The post-2015 Sustainable Development Goals serves as a framework for global development efforts for the next 15 years. The post-2015 education for all agenda is an integral part of the sustainable development agenda, which was developed through a broad and inclusive consultative process.
In shaping the future we want, we have to create a transformative learning process that integrates the principles and practices of sustainable development goals into all aspects of education and learning. A learning process that encourages change in knowledge, values, and attitudes of youth, educators, and education systems enables a more sustainable and just society for all with a deep sense for “care of our earth.”
Education has a transformative characteristic that, if delivered properly, can significantly trigger equitable economic development, increase social inclusion, foster environmental sustainability and improve governance.
In the papal encyclical Laudato si’, Pope Francis admits that there is an “educational challenge that stands before us” emphasizing however that it demands that “we set out on the long path of renewal” (202). “There is a nobility in the duty to care for creation through little daily actions, and it is wonderful how education can bring about real changes in lifestyle. Education in environmental responsibility can encourage ways of acting which directly and significantly affect the world around us, such as avoiding the use of plastic and paper, reducing water consumption, separating refuse, cooking only what can reasonably be consumed, showing care for other living beings, using public transport or car-pooling, planting trees, turning off unnecessary lights, or any number of other practices” (211).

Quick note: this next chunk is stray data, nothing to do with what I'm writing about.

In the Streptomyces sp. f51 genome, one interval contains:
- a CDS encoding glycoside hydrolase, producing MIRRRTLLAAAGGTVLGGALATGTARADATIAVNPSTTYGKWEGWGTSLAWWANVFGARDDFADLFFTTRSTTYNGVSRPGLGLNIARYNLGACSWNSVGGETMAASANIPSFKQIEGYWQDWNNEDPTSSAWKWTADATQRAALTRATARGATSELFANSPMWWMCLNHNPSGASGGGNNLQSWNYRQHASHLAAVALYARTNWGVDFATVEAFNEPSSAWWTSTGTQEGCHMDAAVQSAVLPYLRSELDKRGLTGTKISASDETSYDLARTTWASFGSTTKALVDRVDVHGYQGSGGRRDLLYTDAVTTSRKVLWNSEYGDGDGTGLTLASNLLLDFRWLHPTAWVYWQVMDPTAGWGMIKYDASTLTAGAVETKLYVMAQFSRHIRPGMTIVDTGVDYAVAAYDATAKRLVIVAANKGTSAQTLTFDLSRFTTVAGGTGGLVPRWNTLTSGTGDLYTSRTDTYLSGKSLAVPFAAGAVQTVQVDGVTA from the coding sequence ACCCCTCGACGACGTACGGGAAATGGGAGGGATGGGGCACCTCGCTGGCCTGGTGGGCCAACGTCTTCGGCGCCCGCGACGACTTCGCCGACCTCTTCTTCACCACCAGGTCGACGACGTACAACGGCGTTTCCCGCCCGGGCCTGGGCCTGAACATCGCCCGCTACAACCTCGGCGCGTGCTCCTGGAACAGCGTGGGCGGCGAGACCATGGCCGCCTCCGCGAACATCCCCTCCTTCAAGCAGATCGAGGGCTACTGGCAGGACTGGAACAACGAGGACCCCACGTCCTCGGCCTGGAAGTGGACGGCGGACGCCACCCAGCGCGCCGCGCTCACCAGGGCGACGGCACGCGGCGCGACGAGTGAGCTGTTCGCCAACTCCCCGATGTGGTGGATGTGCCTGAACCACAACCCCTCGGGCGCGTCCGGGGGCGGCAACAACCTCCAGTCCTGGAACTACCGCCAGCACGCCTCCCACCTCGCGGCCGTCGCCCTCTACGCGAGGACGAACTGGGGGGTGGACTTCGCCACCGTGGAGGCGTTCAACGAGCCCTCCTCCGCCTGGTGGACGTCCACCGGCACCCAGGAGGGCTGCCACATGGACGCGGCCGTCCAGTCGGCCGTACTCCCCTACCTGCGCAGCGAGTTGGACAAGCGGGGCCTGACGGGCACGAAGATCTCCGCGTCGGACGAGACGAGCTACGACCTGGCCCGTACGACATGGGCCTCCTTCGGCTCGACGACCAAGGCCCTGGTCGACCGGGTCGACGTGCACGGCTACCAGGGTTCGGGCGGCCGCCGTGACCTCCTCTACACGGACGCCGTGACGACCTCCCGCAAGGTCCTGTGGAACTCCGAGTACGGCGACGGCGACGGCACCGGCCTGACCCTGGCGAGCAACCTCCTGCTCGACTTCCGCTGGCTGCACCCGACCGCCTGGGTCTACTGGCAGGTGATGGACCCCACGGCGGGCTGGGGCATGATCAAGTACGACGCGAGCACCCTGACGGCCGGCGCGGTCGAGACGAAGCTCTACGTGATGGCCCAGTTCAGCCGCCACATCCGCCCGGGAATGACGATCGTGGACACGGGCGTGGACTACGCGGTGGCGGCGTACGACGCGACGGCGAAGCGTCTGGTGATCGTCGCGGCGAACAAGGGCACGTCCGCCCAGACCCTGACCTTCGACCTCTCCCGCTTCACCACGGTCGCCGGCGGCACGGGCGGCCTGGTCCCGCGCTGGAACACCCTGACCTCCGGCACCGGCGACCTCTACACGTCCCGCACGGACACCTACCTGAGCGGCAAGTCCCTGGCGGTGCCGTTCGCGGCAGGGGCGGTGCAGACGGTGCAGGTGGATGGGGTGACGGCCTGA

The policy track is not always successful in achieving the change needed (COP 15 to COP 21). Awareness is not enough for political commitment to happen. The focus now begins with changing personal values and lifestyles, which is increasingly recognized as critical elements in learning and curriculum design.
There is also a growing interest on a broader sense of “the good life” or buen vivir, emerging in different forms globally. Buen vivir is based on the classical ideas of a good quality of life but with a specific focus on wellbeing as possible within community. In most approaches, “community” is understood more broadly and includes nature.
The precautionary principle helps us in addressing the right response as with the installation of hydro dams that is viewed as ecologically sustainable but often results in the disruption of local ecosystems.
We need an understanding and appreciation of the common good, our common home, to establish the attitude of seeking specific resolutions, to reject systematic and arbitrary exclusions, and to enable and engage conditions that allow the achievement of Sustainable Development Goals.
Critical competencies are needed in strengthening: (i) youth, self-evaluation, and culture; (ii) awareness as the first step of solidarity; and (iii) engagement as a way to know and understand other people’s lives and the vocational capacity to learn new skills and form values.
This post is also available in: Spanish